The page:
The Taming of the Shrew (1967)

Approved   |    |  Comedy, Drama, Romance

The Taming of the Shrew (1967) Poster

Brutish, fortune-hunting scoundrel Petruchio tames his wealthy, shrewish wife, Katharina.




  • "Taming of the Shrew, The" Elizabeth Taylor 1967 Columbia
  • "Taming of the Shrew, The" Elizabeth Taylor 1967 Columbia
  • Elizabeth Taylor in The Taming of the Shrew (1967)
  • "Taming of the Shrew, The" Richard Burton, Elizabeth Taylor 1967 Columbia
  • "Taming of the Shrew, The" Elizabeth Taylor 1967 Columbia
  • "Taming of the Shrew, The" Elizabeth Taylor 1967 Columbia

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Reviews & Commentary

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User Reviews

4 January 2004 | kayester
| Colorful and comic - Taylor and Burton are well matched.
There is no denying Franco Zeffirelli's visual sensibility, nor his dramatic strength. He takes this Shakespearean comedy, chops and cuts and edits the text to his liking, and regurgitates a wonderful film. If one were to watch the film without sound, it would still be entertaining, that is how well Zeffirelli put it together. But it wouldn't be enough without a terrific Kate, and Elizabeth Taylor, certainly in her prime in 1967, more than fills the bill. She hams it up when hamming is appropriate to the moment, and plays it with more subtlety when that is required. She is well matched by Richard Burton as Petruchio. He is good, but there is something not quite there. I think perhaps he seems more jaded and a tad less calculating than I'd expect in the role. I think I prefer the more caustic performance of John Cleese in this role.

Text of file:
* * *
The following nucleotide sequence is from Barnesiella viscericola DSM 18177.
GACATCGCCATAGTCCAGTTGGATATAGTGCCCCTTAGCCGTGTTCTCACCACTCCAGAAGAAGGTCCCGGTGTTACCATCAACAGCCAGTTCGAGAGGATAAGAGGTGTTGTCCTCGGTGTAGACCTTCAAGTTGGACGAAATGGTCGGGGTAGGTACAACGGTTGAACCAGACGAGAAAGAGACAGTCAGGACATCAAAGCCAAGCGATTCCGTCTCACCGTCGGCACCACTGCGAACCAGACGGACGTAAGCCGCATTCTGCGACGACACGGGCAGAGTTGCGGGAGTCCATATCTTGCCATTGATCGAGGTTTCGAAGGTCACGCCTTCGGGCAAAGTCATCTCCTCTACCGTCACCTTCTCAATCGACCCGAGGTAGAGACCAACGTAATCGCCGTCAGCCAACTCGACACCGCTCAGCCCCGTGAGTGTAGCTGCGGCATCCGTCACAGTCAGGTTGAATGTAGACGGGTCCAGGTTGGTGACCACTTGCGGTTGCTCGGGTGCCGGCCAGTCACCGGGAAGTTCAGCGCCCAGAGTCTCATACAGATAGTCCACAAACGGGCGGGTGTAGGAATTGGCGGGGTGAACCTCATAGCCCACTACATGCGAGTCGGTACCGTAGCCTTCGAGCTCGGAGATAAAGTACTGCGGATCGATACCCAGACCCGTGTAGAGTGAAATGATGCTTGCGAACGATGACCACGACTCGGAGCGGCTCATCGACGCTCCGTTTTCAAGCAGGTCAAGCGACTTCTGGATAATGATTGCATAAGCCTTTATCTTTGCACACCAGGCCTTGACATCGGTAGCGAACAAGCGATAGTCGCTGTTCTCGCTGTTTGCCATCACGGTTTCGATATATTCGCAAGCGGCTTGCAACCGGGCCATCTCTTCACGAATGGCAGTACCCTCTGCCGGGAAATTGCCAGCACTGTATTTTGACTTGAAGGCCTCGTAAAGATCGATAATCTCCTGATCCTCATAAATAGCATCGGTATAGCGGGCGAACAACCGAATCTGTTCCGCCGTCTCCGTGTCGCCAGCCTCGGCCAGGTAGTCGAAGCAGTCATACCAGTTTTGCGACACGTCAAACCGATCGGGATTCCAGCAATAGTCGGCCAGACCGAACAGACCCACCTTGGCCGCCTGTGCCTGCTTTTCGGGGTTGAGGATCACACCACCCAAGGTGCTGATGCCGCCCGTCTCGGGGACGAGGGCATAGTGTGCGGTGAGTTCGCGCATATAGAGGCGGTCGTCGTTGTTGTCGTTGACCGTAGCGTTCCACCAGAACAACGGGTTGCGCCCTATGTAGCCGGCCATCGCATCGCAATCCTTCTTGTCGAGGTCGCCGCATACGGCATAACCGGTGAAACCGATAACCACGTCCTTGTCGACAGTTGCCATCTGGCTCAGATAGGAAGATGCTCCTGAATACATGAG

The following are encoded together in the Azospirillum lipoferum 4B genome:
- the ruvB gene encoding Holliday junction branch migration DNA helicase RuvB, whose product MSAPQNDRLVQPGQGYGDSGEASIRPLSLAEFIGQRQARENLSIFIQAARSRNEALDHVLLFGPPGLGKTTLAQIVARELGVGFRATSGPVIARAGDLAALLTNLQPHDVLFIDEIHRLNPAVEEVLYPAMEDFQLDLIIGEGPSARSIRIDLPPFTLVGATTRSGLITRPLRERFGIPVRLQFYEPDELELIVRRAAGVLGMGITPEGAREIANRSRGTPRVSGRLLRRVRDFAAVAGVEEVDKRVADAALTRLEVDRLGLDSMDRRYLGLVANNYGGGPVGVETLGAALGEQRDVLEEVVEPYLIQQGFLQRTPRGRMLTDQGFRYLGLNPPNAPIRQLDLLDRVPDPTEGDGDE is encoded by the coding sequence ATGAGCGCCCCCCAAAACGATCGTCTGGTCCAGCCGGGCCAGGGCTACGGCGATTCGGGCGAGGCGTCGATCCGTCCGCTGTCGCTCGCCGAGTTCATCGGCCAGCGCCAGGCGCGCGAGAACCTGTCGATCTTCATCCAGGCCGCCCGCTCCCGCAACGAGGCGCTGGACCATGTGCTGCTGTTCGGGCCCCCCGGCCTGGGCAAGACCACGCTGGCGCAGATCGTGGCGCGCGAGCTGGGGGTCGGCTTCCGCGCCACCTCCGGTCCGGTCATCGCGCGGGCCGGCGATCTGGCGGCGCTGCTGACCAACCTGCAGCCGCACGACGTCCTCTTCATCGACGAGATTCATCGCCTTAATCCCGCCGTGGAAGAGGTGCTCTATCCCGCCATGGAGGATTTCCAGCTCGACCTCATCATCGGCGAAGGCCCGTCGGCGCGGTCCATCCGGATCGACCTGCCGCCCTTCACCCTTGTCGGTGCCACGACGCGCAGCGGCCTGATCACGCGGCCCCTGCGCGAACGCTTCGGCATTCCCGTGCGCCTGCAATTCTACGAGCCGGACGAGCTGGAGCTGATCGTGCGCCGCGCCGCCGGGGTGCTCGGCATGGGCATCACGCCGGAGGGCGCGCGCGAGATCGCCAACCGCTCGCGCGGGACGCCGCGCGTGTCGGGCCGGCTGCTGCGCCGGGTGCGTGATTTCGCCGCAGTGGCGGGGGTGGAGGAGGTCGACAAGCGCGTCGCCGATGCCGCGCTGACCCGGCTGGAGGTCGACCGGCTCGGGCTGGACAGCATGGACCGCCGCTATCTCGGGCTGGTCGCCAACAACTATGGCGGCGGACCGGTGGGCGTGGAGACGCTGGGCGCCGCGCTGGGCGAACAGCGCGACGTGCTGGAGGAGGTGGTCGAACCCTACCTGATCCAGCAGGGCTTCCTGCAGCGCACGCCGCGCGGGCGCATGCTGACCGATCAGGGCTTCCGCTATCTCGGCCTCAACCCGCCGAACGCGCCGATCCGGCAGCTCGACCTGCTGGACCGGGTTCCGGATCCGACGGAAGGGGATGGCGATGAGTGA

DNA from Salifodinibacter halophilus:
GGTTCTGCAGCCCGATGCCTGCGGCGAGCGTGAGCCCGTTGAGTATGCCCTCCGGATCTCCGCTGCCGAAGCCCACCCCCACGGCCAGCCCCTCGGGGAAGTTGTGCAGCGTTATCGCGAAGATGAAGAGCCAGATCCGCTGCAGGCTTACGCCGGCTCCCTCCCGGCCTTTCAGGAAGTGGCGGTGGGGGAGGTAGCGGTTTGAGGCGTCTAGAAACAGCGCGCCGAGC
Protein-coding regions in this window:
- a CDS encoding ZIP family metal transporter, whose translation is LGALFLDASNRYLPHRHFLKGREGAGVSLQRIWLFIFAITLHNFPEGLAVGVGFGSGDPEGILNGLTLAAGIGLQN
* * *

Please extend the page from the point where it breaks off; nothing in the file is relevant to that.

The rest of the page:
I can't help but wonder what Zeffirelli would've done with an operatic version of this play.

Critic Reviews

Did You Know?


This was the first time that Dame Elizabeth Taylor performed Shakespeare. At first, she said that she felt extremely out of place, as all of the other actors and actresses had been performing Shakespeare on-stage since the age of nineteen. Taylor was an intelligent and determined lady, however, and picked the language up rather quickly. She only inquired of one sentence to Richard Burton: how to say "whom doth thou lovest best?" as she felt as though she "had toffee in her mouth" saying this.


Petruchio: Come, come, you wasp! In faith you are too angry!
Katherina: If I be waspish, best beware my sting!
Petruchio: My remedy then is to pluck it out!
Katherina: Hah! Aye, if the fool could find where it lies!
Petruchio: Who knows not where a wasp doth wear his sting? In his tail!
Katherina: In his tongue!
Petruchio: Whose ...


Katharina is an unmarried maiden (shrew) yet throughout the movie (most clearly in the early balcony scene) a large diamond solitaire engagement ring is visible on the ring finger of her left hand.

Crazy Credits

Instead of the screen credit "The End" appearing at the end of the film, the line "God give you goodnight" appears, after which the rest of the closing credits are seen.

Alternate Versions

70 mm and some 35 mm film prints feature an overture before the start of the film with a purple flower background and white words on it reading "OVERTURE" (this is not included on non-letterboxed video prints). This overture can be heard on letterboxed video prints on LD, DVD and some broadcast editions, including Turner Classic Movies.


Plot Summary

Synopsis (WARNING: Spoilers)


Comedy | Drama | Romance

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